Something amazing is happening right now in Iran, and you need to pay attention. Chances are pretty good that part of your world view is cock-eyed, askew, and kerfunckled (Yes, "kerfunckled" is so a word. It means exactly what you think it means.)
What do you think would happen if you bought a one way ticket to Iran, and just showed up? Do you think they would put you in jail? Do you think they would deport you? Do you think they might lock you in a little room and in-terror-gate you? Well, you are wrong. Here is what happened in 2012 when the Yomadic did just that:
"... the friendly Iranian officials at Imam Khomeini International Airport in Tehran asked me a few questions, typical of any airport anywhere, they efficiently processed my application, stamped my passport with an Iranian visa-on-arrival, welcomed me to their country, smiled, and let me in. I walked out of the airport, leaving behind one of my many preconceptions about Iran."
It seems that the reality of Iran is a little different than the whole "axis of evil" thing we have been led to believe in. Click on that picture of the fake KFC at the top of the page. Read the article. The Yomadic has gone back to Iran again, and you can follow his adventures via Twitter and Instagram. Pay attention, and let your world view get blown out of the water.
I have an friend who is married to an Iranian national. I don't know him very well. Usually, when we are together, we just sit and watch the kids play. When we talk about Iran, we don't talk about war. We don't talk about oil. We don't talk about politics. We don't talk about religion. We aren't avoiding the subjects, they just never come up. He is too busy talking about the architecture, and the restaurants, and the public art and his friends, and the parties. He is not from the Iran that lives in your brain.
Oh wait... One more thing before I turn you loose. What do you think would happen if you were an Iranian and you bought a one way ticket to the United States? What do you think would happen to you when you showed up here?
Gather round kiddies. I'm gonna tell ya a story. Once upon a time there were two men. These men did something wonderful.
Are doing, actually. Right now. As you read these words.
Magic is happening in Yosemite Valley. I say magic because what these two men are doing?
It is impossible.
They are attempting to free climb the Dawn Wall.
Somehow. Someway. Tommy Caldwell and Kevin Jorgeson are figuring out a way to do the impossible. In this very moment, they are as alive as any two humans have ever been. They are living on the very edge of human possibility and potential.
They are burning.
They aren't torches, or bonfires, or headlamps. They are volcanoes, and they are erupting in front of our eyes.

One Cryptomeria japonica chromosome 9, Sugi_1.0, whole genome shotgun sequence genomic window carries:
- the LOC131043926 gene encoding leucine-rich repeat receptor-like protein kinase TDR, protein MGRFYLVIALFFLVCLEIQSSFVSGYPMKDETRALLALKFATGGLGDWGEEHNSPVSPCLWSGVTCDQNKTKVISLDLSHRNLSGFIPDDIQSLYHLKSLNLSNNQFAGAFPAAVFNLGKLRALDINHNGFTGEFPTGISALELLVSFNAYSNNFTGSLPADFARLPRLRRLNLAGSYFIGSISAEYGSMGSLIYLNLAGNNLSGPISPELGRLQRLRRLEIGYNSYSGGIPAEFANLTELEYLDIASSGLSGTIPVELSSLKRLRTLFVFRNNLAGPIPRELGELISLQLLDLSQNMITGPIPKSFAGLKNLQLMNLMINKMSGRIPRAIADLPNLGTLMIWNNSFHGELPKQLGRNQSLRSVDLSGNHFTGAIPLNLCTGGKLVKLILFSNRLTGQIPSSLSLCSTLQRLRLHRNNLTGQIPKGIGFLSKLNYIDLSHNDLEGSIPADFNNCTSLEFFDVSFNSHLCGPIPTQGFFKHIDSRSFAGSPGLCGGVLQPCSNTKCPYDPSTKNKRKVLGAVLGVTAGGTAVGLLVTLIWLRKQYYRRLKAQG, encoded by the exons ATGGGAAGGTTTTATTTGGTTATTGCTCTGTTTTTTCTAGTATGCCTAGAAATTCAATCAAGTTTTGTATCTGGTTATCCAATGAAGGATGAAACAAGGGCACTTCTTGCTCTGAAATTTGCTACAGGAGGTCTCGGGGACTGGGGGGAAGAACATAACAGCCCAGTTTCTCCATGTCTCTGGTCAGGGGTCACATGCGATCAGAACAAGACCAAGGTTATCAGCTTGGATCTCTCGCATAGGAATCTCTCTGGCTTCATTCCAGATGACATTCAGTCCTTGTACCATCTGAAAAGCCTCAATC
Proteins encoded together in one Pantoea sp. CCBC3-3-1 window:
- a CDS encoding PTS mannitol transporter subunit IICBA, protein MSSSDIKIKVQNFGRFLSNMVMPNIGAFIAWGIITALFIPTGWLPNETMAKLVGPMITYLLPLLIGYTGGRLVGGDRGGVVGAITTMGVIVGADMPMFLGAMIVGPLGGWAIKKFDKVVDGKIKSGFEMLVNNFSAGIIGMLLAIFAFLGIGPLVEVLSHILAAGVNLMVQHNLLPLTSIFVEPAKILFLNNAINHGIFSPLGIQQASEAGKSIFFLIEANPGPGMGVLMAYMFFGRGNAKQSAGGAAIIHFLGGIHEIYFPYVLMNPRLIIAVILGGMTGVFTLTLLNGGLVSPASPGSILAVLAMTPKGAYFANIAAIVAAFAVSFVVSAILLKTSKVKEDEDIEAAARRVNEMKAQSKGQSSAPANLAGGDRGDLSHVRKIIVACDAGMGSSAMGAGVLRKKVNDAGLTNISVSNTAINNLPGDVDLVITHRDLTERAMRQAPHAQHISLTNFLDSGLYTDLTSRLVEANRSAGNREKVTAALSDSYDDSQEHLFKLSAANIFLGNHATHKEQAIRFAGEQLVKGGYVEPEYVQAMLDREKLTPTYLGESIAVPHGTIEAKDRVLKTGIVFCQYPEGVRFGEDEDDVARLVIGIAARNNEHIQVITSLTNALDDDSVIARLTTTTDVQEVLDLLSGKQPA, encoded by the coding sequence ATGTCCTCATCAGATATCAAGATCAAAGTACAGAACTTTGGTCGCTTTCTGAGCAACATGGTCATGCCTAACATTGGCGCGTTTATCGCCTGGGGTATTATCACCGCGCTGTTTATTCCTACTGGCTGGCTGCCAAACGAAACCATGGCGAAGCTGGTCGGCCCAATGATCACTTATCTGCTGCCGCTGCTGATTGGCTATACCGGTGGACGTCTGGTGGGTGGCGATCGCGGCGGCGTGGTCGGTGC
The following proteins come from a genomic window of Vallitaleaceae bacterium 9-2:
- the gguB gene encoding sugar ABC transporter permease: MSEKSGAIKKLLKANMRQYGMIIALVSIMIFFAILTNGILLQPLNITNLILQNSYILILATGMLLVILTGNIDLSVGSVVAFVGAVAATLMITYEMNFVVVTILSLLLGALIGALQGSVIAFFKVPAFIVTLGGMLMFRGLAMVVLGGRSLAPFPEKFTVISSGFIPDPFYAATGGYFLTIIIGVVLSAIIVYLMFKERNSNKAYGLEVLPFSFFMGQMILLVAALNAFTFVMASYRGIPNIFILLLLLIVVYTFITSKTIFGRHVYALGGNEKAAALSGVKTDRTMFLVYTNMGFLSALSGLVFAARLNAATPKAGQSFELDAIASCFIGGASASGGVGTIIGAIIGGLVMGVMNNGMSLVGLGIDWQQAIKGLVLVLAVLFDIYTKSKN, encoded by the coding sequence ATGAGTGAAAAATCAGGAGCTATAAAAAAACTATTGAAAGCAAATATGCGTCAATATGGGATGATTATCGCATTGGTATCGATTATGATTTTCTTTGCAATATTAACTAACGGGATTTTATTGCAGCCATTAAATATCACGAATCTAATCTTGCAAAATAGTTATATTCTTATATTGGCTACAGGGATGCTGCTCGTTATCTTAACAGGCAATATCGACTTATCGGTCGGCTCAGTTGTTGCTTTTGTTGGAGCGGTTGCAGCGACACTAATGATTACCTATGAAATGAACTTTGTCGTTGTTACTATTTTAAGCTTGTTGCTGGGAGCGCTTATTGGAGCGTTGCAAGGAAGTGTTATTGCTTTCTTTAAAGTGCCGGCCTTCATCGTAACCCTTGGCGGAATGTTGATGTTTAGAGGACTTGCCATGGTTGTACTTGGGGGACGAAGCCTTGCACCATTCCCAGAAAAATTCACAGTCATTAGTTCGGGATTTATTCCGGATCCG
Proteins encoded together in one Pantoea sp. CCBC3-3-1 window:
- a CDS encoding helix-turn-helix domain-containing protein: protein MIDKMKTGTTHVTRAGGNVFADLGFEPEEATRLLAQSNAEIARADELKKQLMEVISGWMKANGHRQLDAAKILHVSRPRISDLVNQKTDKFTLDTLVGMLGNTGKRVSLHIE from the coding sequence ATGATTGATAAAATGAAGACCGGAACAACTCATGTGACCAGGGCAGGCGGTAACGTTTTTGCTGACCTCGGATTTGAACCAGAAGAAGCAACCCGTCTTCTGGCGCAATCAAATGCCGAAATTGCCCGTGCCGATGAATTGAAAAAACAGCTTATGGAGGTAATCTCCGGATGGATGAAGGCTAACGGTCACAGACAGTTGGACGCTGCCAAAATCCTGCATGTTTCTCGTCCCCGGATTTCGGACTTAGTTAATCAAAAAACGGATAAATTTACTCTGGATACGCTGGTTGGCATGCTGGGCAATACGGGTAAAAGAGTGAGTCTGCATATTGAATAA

And it is glorious.
I am an above average climbing fan with below average talent. I spend my summers with my two boys "playing" on the rocks and in the trees of Northern Arizona. I have climbed my whole life. Anything and everything I could find. Trees, balconies, the underside of stairways. I built my boys a climbing wall in the back yard. We play on it 300+ days a year. Climbing is inside, outside and all around me...
...and I can't even begin to imagine what Tommy and Kevin are going through right now.
I don't know know how to describe this adventure with words. I can't find anything to compare it with. It's harder than Everest. It's harder than racing the Tour de France. People climb Everest and race the Tour every year. Sure, it is a challenge. Sure, it is beyond my capabilities. But what is happening on the Dawn Wall right now is not only the stuff of legends, it is the stuff of the imagination. Caldwell and Jorgeson are doing something that no one has ever done before, and they are doing it 1500 feet above the ground.
You can do like me and live vicariously through them by following along via their social media accounts. They have mini solar chargers and surprisingly good cell phone service up there!
I discovered music in 1982. I was ten years old, and "Hey Joe" by Jimi Hendrix came on the stereo.
It stopped me in my tracks.
I walked over and sat down on the floor right in front of the speakers. I was in love. The song was courtesy of my dad's reel to reel player. Years before, he had recorded a "top 100 rock-n-roll songs" type of show while he was in the military. There was no radio station to speak of in the little town I grew up in, and my parent's music collection, and the music I heard in church, were the only music I ever heard. Usually, my parents would play things like Ann Murray, or the Carpenters.
He was unlike anything I had ever experienced (pun intended). He was vital. Alive. Dripping with emotion.
Copyright Burn Flicker Die 2021
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